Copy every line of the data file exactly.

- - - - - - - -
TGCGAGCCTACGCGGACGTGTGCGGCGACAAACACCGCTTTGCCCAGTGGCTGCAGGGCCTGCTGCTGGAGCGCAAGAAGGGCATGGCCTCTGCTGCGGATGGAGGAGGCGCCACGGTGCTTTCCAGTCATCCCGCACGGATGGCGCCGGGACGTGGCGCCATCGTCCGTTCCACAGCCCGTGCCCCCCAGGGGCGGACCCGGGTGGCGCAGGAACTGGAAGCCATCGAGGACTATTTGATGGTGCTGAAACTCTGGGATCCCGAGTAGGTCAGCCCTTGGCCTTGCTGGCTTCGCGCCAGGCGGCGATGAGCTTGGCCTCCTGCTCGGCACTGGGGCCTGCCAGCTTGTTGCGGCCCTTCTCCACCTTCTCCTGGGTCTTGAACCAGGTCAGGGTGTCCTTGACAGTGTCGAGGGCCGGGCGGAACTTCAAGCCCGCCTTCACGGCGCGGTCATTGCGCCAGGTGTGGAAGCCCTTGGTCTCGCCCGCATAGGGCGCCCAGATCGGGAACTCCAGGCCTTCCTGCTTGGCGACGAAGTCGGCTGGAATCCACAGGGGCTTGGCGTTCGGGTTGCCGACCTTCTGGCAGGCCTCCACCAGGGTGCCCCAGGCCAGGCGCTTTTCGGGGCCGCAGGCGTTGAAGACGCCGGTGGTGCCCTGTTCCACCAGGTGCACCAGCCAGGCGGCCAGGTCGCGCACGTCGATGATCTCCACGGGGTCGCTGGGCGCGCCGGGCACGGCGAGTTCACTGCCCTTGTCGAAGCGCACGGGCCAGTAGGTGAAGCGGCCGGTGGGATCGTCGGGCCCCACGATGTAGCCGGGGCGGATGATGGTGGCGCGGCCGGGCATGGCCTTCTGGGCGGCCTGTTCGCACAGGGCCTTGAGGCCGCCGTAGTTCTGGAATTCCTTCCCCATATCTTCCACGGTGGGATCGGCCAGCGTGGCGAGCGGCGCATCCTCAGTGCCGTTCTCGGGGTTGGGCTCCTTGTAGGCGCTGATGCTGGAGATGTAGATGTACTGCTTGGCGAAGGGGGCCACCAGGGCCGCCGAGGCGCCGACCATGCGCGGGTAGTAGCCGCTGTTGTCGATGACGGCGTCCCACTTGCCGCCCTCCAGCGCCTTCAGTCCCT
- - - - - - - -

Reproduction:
TGCGAGCCTACGCGGACGTGTGCGGCGACAAACACCGCTTTGCCCAGTGGCTGCAGGGCCTGCTGCTGGAGCGCAAGAAGGGCATGGCCTCTGCTGCGGATGGAGGAGGCGCCACGGTGCTTTCCAGTCATCCCGCACGGATGGCGCCGGGACGTGGCGCCATCGTCCGTTCCACAGCCCGTGCCCCCCAGGGGCGGACCCGGGTGGCGCAGGAACTGGAAGCCATCGAGGACTATTTGATGGTGCTGAAACTCTGGGATCCCGAGTAGGTCAGCCCTTGGCCTTGCTGGCTTCGCGCCAGGCGGCGATGAGCTTGGCCTCCTGCTCGGCACTGGGGCCTGCCAGCTTGTTGCGGCCCTTCTCCACCTTCTCCTGGGTCTTGAACCAGGTCAGGGTGTCCTTGACAGTGTCGAGGGCCGGGCGGAACTTCAAGCCCGCCTTCACGGCGCGGTCATTGCGCCAGGTGTGGAAGCCCTTGGTCTCGCCCGCATAGGGCGCCCAGATCGGGAACTCCAGGCCTTCCTGCTTGGCGACGAAGTCGGCTGGAATCCACAGGGGCTTGGCGTTCGGGTTGCCGACCTTCTGGCAGGCCTCCACCAGGGTGCCCCAGGCCAGGCGCTTTTCGGGGCCGCAGGCGTTGAAGACGCCGGTGGTGCCCTGTTCCACCAGGTGCACCAGCCAGGCGGCCAGGTCGCGCACGTCGATGATCTCCACGGGGTCGCTGGGCGCGCCGGGCACGGCGAGTTCACTGCCCTTGTCGAAGCGCACGGGCCAGTAGGTGAAGCGGCCGGTGGGATCGTCGGGCCCCACGATGTAGCCGGGGCGGATGATGGTGGCGCGGCCGGGCATGGCCTTCTGGGCGGCCTGTTCGCACAGGGCCTTGAGGCCGCCGTAGTTCTGGAATTCCTTCCCCATATCTTCCACGGTGGGATCGGCCAGCGTGGCGAGCGGCGCATCCTCAGTGCCGTTCTCGGGGTTGGGCTCCTTGTAGGCGCTGATGCTGGAGATGTAGATGTACTGCTTGGCGAAGGGGGCCACCAGGGCCGCCGAGGCGCCGACCATGCGCGGGTAGTAGCCGCTGTTGTCGATGACGGCGTCCCACTTGCCGCCCTCCAGCGCCTTCAGTCCCT